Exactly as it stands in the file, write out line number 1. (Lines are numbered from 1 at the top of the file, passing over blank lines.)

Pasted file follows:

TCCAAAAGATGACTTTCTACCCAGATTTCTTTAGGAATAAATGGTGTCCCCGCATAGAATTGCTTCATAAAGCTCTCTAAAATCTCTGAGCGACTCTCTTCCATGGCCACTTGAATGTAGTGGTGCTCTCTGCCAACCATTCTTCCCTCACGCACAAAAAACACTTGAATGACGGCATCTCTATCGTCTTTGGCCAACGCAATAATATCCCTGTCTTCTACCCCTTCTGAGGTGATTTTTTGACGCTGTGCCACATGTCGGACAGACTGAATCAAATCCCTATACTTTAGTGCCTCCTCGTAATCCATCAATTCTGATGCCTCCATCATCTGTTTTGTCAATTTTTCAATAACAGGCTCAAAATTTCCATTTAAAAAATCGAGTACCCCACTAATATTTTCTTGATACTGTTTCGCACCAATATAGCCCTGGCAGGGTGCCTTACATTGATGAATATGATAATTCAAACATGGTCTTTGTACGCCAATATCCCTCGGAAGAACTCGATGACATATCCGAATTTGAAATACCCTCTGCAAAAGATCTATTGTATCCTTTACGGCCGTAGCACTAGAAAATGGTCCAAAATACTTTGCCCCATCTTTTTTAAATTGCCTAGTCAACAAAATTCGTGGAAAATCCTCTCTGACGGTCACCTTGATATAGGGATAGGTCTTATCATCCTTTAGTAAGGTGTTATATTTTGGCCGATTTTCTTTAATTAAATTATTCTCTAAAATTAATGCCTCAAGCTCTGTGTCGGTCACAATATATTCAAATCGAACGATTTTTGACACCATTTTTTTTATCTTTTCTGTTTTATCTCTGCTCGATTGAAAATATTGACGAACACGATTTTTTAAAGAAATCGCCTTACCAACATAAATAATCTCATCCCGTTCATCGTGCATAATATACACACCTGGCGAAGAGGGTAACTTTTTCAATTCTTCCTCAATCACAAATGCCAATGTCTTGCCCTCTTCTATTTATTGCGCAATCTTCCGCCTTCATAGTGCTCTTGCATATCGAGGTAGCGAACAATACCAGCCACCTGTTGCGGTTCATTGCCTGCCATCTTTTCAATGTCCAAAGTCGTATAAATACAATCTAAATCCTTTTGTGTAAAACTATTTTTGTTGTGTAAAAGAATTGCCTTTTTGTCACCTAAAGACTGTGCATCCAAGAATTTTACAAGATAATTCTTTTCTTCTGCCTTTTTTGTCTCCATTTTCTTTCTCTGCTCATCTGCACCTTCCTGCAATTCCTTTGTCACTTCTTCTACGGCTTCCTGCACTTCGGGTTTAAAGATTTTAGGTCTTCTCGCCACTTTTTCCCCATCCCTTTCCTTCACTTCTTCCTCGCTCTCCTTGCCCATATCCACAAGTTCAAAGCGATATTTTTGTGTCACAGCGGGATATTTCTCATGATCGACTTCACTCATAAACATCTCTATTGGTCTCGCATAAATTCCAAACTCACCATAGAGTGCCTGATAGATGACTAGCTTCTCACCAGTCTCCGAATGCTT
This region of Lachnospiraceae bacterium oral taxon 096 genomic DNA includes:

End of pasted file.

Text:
TCCAAAAGATGACTTTCTACCCAGATTTCTTTAGGAATAAATGGTGTCCCCGCATAGAATTGCTTCATAAAGCTCTCTAAAATCTCTGAGCGACTCTCTTCCATGGCCACTTGAATGTAGTGGTGCTCTCTGCCAACCATTCTTCCCTCACGCACAAAAAACACTTGAATGACGGCATCTCTATCGTCTTTGGCCAACGCAATAATATCCCTGTCTTCTACCCCTTCTGAGGTGATTTTTTGACGCTGTGCCACATGTCGGACAGACTGAATCAAATCCCTATACTTTAGTGCCTCCTCGTAATCCATCAATTCTGATGCCTCCATCATCTGTTTTGTCAATTTTTCAATAACAGGCTCAAAATTTCCATTTAAAAAATCGAGTACCCCACTAATATTTTCTTGATACTGTTTCGCACCAATATAGCCCTGGCAGGGTGCCTTACATTGATGAATATGATAATTCAAACATGGTCTTTGTACGCCAATATCCCTCGGAAGAACTCGATGACATATCCGAATTTGAAATACCCTCTGCAAAAGATCTATTGTATCCTTTACGGCCGTAGCACTAGAAAATGGTCCAAAATACTTTGCCCCATCTTTTTTAAATTGCCTAGTCAACAAAATTCGTGGAAAATCCTCTCTGACGGTCACCTTGATATAGGGATAGGTCTTATCATCCTTTAGTAAGGTGTTATATTTTGGCCGATTTTCTTTAATTAAATTATTCTCTAAAATTAATGCCTCAAGCTCTGTGTCGGTCACAATATATTCAAATCGAACGATTTTTGACACCATTTTTTTTATCTTTTCTGTTTTATCTCTGCTCGATTGAAAATATTGACGAACACGATTTTTTAAAGAAATCGCCTTACCAACATAAATAATCTCATCCCGTTCATCGTGCATAATATACACACCTGGCGAAGAGGGTAACTTTTTCAATTCTTCCTCAATCACAAATGCCAATGTCTTGCCCTCTTCTATTTATTGCGCAATCTTCCGCCTTCATAGTGCTCTTGCATATCGAGGTAGCGAACAATACCAGCCACCTGTTGCGGTTCATTGCCTGCCATCTTTTCAATGTCCAAAGTCGTATAAATACAATCTAAATCCTTTTGTGTAAAACTATTTTTGTTGTGTAAAAGAATTGCCTTTTTGTCACCTAAAGACTGTGCATCCAAGAATTTTACAAGATAATTCTTTTCTTCTGCCTTTTTTGTCTCCATTTTCTTTCTCTGCTCATCTGCACCTTCCTGCAATTCCTTTGTCACTTCTTCTACGGCTTCCTGCACTTCGGGTTTAAAGATTTTAGGTCTTCTCGCCACTTTTTCCCCATCCCTTTCCTTCACTTCTTCCTCGCTCTCCTTGCCCATATCCACAAGTTCAAAGCGATATTTTTGTGTCACAGCGGGATATTTCTCATGATCGACTTCACTCATAAACATCTCTATTGGTCTCGCATAAATTCCAAACTCACCATAGAGTGCCTGATAGATGACTAGCTTCTCACCAGTCTCCGAATGCTT